UK government misses its children’s cycle training targets – report
Provision for basic bicycle training for children living outside London needs urgent improvements as part of the government’s obligation to meet mobility goals.
The National Audit Office, which scrutinises public spending, says the government is ‘not on track’ to achieve objectives to increase rates of cycling and walking, despite an increase in spending.
In a report, it says that the Department for Transport (DfT), which has set out a series of objectives to increase mobility in the coming years, has not been properly monitoring local active travel programmes, including cycle lanes and low traffic schemes.
During the pandemic the DfT launched a £250million fund designed to support the fast delivery of active travel schemes. Intended to help facilitate social distancing and increase rates of active travel, some local authorities, says the NAO, found it ‘challenging’ to build schemes quickly and get communities involved, resulting in ‘poor implementation’.
Gear Change is one such national scheme, an ambitious national cycle and walking strategy introduced in 2020. It set out the actions needed at all levels of government, national and local, to increase mobility, including putting cycling and walking at the heart of decision-making and empowering local authorities to instigate and deliver ideas.
The NAO says that while progress has been made on many of the Gear Change goals, it has made the least progress on actions intended to improve the integration of active travel within transport and wider policy areas. Gear Change identified cycle training, under the banner of Bikeability, for children as a vital step, but it has not yet expanded these projects as intended.
According to the NAO, the proportion of children outside London who have completed basic road training by the time they leave primary school will need to increase by two-thirds, from around 50 to 80 per cent, for the DfT to deliver this particular Gear Change commitment.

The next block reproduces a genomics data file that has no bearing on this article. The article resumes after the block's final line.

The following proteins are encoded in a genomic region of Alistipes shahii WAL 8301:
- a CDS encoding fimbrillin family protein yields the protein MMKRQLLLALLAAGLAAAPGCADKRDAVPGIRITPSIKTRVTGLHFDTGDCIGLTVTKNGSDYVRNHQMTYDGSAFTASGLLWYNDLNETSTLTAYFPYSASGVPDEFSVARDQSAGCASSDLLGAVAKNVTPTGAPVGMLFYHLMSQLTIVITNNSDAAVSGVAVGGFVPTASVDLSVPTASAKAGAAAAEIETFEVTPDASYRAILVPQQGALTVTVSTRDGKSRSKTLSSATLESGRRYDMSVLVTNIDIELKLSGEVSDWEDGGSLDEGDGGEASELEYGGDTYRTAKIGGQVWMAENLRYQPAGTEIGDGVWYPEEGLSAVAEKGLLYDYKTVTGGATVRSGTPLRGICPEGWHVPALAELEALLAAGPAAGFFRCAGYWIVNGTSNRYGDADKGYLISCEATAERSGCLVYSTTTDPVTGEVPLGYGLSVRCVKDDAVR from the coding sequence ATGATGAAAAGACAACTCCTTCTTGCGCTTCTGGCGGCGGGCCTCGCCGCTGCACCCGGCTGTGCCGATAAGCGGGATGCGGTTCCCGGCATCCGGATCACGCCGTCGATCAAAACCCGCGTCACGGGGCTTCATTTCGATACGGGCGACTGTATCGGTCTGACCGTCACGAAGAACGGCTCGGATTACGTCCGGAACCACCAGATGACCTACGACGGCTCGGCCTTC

“Cycle training is an important behavioural intervention to develop cycle skills and confidence. To increase this proportion of children receiving training, DfT needs more schools to participate in the programme and more instructors to deliver training,” says the NAO report.
‘More schools should participate in cycle training’
In December 2022, Active Travel England, the DfT’s dedicated cycling and walking sub-group, proposed changes to the Bikeability model, recommending that more cycling interventions are delivered earlier and, crucially, in school, as this will hopefully release more instructors to deliver road-based training.
Gareth Davies, head of the NAO, said: “Active travel schemes have the potential to deliver significant health and environmental benefits. However, the DfT knows little about what has been achieved through its past spending and is not on track to achieve most of these objectives.
“DfT has raised its ambitions for active travel and recognised areas where its performance must improve. Establishing Active Travel England is a good step; Active Travel England and DfT must now maintain this early positive momentum, by learning what works and applying it and building partnerships across central and local government.”